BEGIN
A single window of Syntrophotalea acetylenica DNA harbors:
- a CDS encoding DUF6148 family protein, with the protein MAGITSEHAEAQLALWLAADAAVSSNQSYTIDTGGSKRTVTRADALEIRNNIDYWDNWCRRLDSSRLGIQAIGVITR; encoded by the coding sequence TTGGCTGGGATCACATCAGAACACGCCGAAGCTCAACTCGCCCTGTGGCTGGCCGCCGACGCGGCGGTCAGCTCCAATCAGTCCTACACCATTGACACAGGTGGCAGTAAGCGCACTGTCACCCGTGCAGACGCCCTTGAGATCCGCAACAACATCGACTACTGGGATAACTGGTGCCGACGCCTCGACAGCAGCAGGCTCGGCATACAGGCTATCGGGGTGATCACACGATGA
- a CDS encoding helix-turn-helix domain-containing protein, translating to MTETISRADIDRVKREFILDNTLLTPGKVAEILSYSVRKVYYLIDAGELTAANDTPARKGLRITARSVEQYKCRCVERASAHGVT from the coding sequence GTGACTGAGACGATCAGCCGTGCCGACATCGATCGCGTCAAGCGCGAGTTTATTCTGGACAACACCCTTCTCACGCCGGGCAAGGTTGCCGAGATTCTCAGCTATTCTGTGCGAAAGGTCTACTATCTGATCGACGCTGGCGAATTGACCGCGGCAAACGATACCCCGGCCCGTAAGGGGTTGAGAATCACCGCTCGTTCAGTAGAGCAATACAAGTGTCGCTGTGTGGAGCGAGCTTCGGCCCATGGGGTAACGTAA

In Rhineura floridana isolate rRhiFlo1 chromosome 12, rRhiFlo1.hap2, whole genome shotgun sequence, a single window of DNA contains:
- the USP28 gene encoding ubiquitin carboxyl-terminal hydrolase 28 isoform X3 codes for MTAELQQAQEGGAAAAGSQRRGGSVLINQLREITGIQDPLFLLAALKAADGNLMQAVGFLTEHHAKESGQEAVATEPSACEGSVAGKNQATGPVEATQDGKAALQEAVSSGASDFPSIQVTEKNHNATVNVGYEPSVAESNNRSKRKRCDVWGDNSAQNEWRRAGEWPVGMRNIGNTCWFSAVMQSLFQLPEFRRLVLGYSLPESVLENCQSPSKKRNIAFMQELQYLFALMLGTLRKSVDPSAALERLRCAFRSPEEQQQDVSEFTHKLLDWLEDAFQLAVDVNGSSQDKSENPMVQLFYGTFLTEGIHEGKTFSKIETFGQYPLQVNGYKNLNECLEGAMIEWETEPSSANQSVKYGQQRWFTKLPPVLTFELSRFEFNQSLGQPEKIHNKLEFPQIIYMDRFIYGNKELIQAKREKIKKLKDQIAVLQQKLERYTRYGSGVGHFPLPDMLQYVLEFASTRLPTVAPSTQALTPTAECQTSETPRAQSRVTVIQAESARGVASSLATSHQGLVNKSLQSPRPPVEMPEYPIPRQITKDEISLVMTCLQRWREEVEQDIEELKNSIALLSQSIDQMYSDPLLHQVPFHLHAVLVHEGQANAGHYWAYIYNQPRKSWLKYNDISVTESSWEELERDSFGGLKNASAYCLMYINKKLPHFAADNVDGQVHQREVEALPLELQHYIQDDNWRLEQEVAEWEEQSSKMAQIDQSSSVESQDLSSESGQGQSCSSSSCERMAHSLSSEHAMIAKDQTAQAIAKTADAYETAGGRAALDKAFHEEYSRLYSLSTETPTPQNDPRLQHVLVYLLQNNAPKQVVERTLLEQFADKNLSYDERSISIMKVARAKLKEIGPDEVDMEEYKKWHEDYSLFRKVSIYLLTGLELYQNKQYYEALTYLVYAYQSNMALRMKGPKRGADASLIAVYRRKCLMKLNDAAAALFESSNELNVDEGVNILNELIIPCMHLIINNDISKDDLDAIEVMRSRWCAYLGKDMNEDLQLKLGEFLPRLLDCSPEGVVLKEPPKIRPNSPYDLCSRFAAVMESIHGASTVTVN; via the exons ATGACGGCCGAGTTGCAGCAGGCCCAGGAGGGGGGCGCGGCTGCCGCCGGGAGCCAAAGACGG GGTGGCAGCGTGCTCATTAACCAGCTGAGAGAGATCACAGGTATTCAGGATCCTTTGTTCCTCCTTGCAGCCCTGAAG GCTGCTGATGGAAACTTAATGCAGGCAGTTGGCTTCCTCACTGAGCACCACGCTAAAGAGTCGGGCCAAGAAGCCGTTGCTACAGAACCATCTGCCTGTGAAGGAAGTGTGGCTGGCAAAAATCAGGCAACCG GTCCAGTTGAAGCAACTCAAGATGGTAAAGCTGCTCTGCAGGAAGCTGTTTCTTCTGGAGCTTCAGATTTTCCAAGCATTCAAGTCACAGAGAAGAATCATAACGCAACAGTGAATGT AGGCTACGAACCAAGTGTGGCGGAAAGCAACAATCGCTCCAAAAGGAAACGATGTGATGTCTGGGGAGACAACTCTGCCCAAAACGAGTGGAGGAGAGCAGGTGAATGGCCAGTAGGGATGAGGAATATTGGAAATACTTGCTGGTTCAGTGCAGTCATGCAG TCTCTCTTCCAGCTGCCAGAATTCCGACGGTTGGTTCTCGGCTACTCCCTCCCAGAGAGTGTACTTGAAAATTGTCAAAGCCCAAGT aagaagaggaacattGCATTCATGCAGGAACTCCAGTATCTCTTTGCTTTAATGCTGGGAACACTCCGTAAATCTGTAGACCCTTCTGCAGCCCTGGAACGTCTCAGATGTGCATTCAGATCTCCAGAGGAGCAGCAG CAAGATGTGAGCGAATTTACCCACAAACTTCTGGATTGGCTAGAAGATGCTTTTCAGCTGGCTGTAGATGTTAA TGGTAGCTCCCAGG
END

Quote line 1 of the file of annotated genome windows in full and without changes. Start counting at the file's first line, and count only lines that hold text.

A single window of Syntrophotalea acetylenica DNA harbors: